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"You've come back. You're in port. You're not in complete command."

"I'll always be in command."

"Perhaps," said Halter quietly. "However, we can come back to that. Please brief me on the records."

Captain McClelland's face hardened as he turned to Dr. Anna Mueller.

She explained, "We regained consciousness twenty-four hours after Captain McClelland used the shock gun on us. By then, our metabolisms were high enough to keep us conscious and alive. We could lift nutrition and water capsules to our mouths. We could press the button to activate the exercise mechanisms in our bunks. The output of the air machines was cut down until there was just enough to keep us alive and thinking clearly.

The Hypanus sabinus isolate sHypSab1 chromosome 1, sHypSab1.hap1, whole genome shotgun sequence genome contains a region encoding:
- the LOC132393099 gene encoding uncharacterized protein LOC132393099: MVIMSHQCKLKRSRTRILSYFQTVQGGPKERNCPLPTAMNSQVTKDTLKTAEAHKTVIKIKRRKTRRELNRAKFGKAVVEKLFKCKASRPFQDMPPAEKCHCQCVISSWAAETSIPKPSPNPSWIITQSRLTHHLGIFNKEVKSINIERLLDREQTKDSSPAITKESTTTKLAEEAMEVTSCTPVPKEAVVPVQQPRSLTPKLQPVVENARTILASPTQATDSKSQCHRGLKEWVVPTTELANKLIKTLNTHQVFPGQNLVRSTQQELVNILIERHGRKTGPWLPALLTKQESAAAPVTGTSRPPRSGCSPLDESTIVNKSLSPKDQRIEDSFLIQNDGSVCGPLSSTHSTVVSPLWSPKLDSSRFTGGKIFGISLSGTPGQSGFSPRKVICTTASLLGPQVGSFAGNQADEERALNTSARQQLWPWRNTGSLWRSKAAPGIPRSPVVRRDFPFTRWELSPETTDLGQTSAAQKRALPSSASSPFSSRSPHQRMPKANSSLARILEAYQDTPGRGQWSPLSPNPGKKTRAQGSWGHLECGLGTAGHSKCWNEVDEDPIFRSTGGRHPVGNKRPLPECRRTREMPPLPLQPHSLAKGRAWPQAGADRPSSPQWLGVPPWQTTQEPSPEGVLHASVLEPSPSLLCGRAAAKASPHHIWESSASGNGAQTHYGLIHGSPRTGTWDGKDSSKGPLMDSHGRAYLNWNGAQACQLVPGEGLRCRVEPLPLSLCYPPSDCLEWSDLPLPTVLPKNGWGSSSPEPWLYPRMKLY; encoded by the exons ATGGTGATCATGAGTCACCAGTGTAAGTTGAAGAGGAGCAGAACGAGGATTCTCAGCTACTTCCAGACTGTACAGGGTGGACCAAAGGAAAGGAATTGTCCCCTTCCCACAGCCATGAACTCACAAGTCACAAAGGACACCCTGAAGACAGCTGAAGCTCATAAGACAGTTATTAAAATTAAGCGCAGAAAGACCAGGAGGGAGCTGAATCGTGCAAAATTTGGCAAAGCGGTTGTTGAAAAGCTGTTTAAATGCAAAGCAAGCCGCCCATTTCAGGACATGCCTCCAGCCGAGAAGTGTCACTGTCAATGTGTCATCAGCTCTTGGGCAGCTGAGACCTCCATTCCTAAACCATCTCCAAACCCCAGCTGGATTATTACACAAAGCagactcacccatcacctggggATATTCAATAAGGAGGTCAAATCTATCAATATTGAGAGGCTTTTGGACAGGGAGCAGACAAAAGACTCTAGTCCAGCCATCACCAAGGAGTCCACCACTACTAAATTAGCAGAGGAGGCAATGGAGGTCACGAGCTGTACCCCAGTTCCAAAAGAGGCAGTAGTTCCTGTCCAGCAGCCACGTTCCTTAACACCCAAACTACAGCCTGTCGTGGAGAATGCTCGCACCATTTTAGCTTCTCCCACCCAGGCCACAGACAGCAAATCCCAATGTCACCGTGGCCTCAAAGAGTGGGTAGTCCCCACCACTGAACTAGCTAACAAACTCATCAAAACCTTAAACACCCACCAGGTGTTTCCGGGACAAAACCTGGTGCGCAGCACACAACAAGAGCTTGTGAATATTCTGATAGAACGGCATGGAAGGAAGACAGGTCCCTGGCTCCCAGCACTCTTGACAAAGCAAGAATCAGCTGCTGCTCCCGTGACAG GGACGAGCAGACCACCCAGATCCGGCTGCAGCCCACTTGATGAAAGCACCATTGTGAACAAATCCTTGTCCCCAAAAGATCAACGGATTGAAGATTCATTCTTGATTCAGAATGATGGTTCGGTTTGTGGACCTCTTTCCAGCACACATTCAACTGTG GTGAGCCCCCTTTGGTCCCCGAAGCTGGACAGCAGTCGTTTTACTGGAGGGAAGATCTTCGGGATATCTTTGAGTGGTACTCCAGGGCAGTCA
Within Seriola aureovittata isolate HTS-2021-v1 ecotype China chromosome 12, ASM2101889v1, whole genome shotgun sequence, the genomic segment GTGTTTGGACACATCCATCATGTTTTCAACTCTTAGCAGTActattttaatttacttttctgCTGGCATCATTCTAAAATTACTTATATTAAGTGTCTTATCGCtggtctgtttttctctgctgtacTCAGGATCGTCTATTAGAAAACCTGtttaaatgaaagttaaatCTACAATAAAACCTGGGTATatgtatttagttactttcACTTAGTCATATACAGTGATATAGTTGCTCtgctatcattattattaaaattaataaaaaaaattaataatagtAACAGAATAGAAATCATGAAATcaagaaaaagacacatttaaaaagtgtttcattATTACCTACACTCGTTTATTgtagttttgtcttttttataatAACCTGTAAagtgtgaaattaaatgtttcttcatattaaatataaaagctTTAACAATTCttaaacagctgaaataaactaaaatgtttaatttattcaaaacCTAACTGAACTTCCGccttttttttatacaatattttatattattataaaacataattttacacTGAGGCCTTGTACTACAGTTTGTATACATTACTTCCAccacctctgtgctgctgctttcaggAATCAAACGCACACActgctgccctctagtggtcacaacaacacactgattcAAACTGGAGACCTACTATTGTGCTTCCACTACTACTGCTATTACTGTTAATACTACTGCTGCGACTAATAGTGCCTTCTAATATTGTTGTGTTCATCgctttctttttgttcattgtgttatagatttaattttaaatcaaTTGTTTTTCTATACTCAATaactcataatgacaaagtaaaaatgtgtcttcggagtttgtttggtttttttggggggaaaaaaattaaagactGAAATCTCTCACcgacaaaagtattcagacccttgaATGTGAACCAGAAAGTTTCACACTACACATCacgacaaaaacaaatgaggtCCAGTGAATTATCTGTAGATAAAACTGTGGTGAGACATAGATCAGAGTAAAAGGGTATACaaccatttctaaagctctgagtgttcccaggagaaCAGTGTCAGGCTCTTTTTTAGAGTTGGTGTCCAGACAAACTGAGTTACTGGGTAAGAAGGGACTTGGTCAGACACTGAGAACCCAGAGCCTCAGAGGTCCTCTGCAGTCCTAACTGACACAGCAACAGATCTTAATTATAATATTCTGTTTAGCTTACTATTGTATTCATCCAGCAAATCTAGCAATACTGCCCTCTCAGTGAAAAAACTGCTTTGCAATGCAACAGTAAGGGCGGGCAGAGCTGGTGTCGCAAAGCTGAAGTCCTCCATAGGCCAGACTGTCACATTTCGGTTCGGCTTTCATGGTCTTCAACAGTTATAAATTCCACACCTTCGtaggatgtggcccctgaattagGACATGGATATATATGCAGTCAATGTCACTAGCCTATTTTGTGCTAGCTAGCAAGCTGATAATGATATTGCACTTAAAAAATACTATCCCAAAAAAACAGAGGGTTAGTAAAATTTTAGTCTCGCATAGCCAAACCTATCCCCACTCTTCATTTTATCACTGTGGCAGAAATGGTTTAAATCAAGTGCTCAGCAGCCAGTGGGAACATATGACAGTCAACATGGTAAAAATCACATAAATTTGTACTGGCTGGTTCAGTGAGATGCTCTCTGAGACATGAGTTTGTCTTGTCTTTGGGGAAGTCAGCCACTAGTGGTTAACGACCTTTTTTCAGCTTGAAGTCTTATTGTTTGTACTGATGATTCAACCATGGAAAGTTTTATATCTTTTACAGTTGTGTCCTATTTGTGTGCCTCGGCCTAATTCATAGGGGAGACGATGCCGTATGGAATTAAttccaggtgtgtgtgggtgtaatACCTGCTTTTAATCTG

"At intervals of several days, during our exercise and study periods, Captain McClelland turned up the air. We slept. And we dreamed. The dreams are recorded in full. When we could face them, they were played back to us. Our thoughts were played back, too. I conducted group therapy among us. We all grew to understand each other and ourselves, intimately, and now, in relation to our environment, we're perfectly adjusted."

"Did Captain McClelland join you in group therapy?"



"He was already perfectly adjusted."

She frowned faintly, glanced at the captain. "When we were conscious, we studied from the library of microfilm. We read all the great literature of Earth. We watched the great plays and pictures and the paintings and listened to the music. Sometimes our thoughts were hateful. There was self-pity and hysteria. There were times when one or two of us would withdraw almost to the point of death. Then Captain McClelland would knock us out with the shock gun.

"Slowly, over the years, our minds gradually merged into one mind. We thought and created and lived as if we were one person. There grew to be complete and perfect cooperation. And from this cooperation came some great works. Each one of us will tell you. I'll speak first."